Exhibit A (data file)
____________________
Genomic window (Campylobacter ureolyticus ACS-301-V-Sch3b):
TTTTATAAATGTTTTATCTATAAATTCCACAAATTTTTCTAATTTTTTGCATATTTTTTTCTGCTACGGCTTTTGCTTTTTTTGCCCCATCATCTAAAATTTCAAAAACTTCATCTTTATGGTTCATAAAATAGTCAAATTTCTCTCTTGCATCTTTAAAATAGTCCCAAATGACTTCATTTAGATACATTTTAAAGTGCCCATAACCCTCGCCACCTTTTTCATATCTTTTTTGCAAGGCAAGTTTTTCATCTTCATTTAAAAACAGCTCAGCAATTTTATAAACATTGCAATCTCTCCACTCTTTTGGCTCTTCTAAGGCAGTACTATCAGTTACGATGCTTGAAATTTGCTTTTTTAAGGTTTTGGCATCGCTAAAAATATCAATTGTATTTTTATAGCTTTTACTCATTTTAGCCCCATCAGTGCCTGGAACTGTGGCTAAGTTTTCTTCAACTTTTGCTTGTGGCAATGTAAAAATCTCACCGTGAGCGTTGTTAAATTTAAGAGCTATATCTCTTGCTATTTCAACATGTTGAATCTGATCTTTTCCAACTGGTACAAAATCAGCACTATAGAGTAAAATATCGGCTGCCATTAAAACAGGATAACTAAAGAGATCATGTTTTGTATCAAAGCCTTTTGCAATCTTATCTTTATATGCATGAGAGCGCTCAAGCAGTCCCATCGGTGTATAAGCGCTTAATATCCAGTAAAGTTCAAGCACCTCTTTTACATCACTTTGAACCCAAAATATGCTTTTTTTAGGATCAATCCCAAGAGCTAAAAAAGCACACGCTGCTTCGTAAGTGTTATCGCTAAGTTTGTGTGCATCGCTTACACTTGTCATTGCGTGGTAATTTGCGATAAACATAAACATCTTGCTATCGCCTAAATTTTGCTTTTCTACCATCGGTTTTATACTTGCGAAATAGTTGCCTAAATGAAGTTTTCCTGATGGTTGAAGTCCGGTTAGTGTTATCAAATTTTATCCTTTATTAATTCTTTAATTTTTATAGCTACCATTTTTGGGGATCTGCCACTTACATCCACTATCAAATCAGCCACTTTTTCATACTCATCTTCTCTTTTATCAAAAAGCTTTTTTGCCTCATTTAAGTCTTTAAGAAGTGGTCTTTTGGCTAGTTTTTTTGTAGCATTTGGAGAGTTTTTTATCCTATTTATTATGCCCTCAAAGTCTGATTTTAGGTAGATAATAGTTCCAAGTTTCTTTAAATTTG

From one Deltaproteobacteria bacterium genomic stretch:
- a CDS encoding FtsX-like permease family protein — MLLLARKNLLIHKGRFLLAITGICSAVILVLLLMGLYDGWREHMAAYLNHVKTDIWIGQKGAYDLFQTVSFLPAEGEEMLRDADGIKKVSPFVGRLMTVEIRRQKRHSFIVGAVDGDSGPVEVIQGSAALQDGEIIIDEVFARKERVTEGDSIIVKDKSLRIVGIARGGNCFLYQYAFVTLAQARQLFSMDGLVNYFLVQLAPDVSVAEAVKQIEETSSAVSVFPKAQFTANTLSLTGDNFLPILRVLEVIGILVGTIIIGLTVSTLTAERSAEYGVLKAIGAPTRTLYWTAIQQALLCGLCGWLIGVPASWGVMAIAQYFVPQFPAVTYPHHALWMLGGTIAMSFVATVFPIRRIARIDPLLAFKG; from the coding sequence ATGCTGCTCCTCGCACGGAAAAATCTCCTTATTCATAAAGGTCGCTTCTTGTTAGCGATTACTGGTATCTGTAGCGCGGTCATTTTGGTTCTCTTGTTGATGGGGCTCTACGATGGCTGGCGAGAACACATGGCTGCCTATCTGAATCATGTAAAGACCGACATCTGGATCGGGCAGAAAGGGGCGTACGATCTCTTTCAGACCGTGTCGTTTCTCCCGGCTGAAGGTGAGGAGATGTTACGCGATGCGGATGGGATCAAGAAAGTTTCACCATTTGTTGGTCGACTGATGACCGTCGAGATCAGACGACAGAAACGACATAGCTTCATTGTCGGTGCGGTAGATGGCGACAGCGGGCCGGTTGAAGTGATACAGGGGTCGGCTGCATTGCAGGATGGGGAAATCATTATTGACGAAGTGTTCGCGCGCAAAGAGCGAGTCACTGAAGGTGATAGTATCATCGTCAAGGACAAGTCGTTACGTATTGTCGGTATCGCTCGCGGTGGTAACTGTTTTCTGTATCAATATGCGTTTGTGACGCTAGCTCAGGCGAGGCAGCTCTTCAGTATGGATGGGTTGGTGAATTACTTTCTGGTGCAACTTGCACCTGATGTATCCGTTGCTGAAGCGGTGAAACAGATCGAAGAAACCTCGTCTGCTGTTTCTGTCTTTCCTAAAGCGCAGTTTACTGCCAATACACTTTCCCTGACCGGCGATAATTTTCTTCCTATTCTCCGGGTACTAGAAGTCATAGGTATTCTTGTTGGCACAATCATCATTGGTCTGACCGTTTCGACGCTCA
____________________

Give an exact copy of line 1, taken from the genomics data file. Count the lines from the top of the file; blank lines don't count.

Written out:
Genomic window (Campylobacter ureolyticus ACS-301-V-Sch3b):